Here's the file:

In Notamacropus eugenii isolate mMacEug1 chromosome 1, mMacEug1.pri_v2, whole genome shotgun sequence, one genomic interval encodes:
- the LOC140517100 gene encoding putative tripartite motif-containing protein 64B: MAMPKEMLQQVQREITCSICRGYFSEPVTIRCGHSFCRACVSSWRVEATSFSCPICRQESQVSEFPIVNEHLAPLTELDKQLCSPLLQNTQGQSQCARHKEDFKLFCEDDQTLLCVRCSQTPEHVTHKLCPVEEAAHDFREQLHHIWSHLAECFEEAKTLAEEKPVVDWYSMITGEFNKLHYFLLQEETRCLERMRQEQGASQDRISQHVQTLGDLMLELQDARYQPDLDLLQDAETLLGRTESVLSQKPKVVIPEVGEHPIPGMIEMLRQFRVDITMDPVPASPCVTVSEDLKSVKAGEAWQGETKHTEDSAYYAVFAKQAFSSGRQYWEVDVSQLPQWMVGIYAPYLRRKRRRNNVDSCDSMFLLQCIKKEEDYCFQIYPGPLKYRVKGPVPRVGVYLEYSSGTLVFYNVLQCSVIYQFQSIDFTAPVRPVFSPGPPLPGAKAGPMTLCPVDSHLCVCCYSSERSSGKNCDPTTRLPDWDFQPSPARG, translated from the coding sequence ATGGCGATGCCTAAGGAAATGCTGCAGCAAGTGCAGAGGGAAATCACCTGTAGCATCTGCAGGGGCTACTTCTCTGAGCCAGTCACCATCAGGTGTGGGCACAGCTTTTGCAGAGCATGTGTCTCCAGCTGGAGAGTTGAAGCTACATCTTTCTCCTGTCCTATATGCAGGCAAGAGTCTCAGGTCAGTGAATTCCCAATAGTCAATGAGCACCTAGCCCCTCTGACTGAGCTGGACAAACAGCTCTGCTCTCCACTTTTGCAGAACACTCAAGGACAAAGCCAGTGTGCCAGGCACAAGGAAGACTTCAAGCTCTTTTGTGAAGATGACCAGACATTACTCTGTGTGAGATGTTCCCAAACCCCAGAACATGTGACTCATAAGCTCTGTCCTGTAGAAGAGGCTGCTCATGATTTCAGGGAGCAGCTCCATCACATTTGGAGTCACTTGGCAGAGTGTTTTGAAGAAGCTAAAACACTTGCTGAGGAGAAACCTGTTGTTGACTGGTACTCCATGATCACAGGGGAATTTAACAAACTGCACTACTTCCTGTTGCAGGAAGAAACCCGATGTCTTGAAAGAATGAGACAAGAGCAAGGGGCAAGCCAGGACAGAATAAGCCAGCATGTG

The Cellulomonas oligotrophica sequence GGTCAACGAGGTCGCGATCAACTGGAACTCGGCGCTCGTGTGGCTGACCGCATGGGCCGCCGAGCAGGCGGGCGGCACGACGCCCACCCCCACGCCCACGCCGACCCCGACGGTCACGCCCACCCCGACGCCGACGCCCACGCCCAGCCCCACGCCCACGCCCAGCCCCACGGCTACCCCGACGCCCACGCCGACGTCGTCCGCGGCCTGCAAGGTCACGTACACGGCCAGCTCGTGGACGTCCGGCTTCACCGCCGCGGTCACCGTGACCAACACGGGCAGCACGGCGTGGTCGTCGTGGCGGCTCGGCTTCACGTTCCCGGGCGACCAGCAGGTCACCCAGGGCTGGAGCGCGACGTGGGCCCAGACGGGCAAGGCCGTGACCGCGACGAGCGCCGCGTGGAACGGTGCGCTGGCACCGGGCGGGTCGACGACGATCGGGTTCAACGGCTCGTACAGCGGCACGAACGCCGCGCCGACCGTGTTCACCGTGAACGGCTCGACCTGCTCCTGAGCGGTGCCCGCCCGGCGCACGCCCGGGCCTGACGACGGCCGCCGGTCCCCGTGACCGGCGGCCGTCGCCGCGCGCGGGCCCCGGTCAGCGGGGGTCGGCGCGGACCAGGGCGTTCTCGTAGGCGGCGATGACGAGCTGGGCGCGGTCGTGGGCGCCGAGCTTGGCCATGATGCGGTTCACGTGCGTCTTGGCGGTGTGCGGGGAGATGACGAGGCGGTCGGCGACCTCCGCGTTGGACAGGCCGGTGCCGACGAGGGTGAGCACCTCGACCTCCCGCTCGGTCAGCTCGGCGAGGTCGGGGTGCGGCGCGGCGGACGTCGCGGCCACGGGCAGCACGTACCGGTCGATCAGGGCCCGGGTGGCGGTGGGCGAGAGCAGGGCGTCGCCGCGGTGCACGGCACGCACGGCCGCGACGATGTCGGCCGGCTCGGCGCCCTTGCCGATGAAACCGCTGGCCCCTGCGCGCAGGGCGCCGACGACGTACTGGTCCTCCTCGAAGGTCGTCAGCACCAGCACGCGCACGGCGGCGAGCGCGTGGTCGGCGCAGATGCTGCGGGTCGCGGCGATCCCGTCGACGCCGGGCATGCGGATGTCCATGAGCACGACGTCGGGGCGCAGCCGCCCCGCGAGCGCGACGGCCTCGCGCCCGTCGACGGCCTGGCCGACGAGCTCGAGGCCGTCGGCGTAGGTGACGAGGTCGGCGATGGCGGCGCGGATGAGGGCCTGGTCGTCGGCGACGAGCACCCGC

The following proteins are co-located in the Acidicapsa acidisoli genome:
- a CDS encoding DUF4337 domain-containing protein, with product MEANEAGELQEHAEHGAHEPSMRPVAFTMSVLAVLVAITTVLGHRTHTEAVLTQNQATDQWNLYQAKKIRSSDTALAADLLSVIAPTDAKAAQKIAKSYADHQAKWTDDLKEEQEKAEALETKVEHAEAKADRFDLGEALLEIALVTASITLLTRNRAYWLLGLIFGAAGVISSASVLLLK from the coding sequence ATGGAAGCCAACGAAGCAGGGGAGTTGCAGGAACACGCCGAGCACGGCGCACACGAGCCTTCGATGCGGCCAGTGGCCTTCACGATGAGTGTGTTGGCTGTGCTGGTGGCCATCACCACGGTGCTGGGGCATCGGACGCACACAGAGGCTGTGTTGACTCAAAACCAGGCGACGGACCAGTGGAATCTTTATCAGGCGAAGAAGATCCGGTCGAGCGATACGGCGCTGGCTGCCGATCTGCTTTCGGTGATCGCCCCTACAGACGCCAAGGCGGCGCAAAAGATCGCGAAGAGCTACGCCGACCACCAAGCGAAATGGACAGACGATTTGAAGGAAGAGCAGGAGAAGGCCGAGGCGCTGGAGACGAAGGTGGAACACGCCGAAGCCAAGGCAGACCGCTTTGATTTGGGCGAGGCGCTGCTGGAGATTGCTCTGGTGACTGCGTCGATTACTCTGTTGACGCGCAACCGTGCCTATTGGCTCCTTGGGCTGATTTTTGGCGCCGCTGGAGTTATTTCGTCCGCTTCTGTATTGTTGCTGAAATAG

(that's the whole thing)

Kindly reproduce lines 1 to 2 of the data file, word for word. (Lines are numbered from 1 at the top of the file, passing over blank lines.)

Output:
In Notamacropus eugenii isolate mMacEug1 chromosome 1, mMacEug1.pri_v2, whole genome shotgun sequence, one genomic interval encodes:
- the LOC140517100 gene encoding putative tripartite motif-containing protein 64B: MAMPKEMLQQVQREITCSICRGYFSEPVTIRCGHSFCRACVSSWRVEATSFSCPICRQESQVSEFPIVNEHLAPLTELDKQLCSPLLQNTQGQSQCARHKEDFKLFCEDDQTLLCVRCSQTPEHVTHKLCPVEEAAHDFREQLHHIWSHLAECFEEAKTLAEEKPVVDWYSMITGEFNKLHYFLLQEETRCLERMRQEQGASQDRISQHVQTLGDLMLELQDARYQPDLDLLQDAETLLGRTESVLSQKPKVVIPEVGEHPIPGMIEMLRQFRVDITMDPVPASPCVTVSEDLKSVKAGEAWQGETKHTEDSAYYAVFAKQAFSSGRQYWEVDVSQLPQWMVGIYAPYLRRKRRRNNVDSCDSMFLLQCIKKEEDYCFQIYPGPLKYRVKGPVPRVGVYLEYSSGTLVFYNVLQCSVIYQFQSIDFTAPVRPVFSPGPPLPGAKAGPMTLCPVDSHLCVCCYSSERSSGKNCDPTTRLPDWDFQPSPARG, translated from the coding sequence ATGGCGATGCCTAAGGAAATGCTGCAGCAAGTGCAGAGGGAAATCACCTGTAGCATCTGCAGGGGCTACTTCTCTGAGCCAGTCACCATCAGGTGTGGGCACAGCTTTTGCAGAGCATGTGTCTCCAGCTGGAGAGTTGAAGCTACATCTTTCTCCTGTCCTATATGCAGGCAAGAGTCTCAGGTCAGTGAATTCCCAATAGTCAATGAGCACCTAGCCCCTCTGACTGAGCTGGACAAACAGCTCTGCTCTCCACTTTTGCAGAACACTCAAGGACAAAGCCAGTGTGCCAGGCACAAGGAAGACTTCAAGCTCTTTTGTGAAGATGACCAGACATTACTCTGTGTGAGATGTTCCCAAACCCCAGAACATGTGACTCATAAGCTCTGTCCTGTAGAAGAGGCTGCTCATGATTTCAGGGAGCAGCTCCATCACATTTGGAGTCACTTGGCAGAGTGTTTTGAAGAAGCTAAAACACTTGCTGAGGAGAAACCTGTTGTTGACTGGTACTCCATGATCACAGGGGAATTTAACAAACTGCACTACTTCCTGTTGCAGGAAGAAACCCGATGTCTTGAAAGAATGAGACAAGAGCAAGGGGCAAGCCAGGACAGAATAAGCCAGCATGTG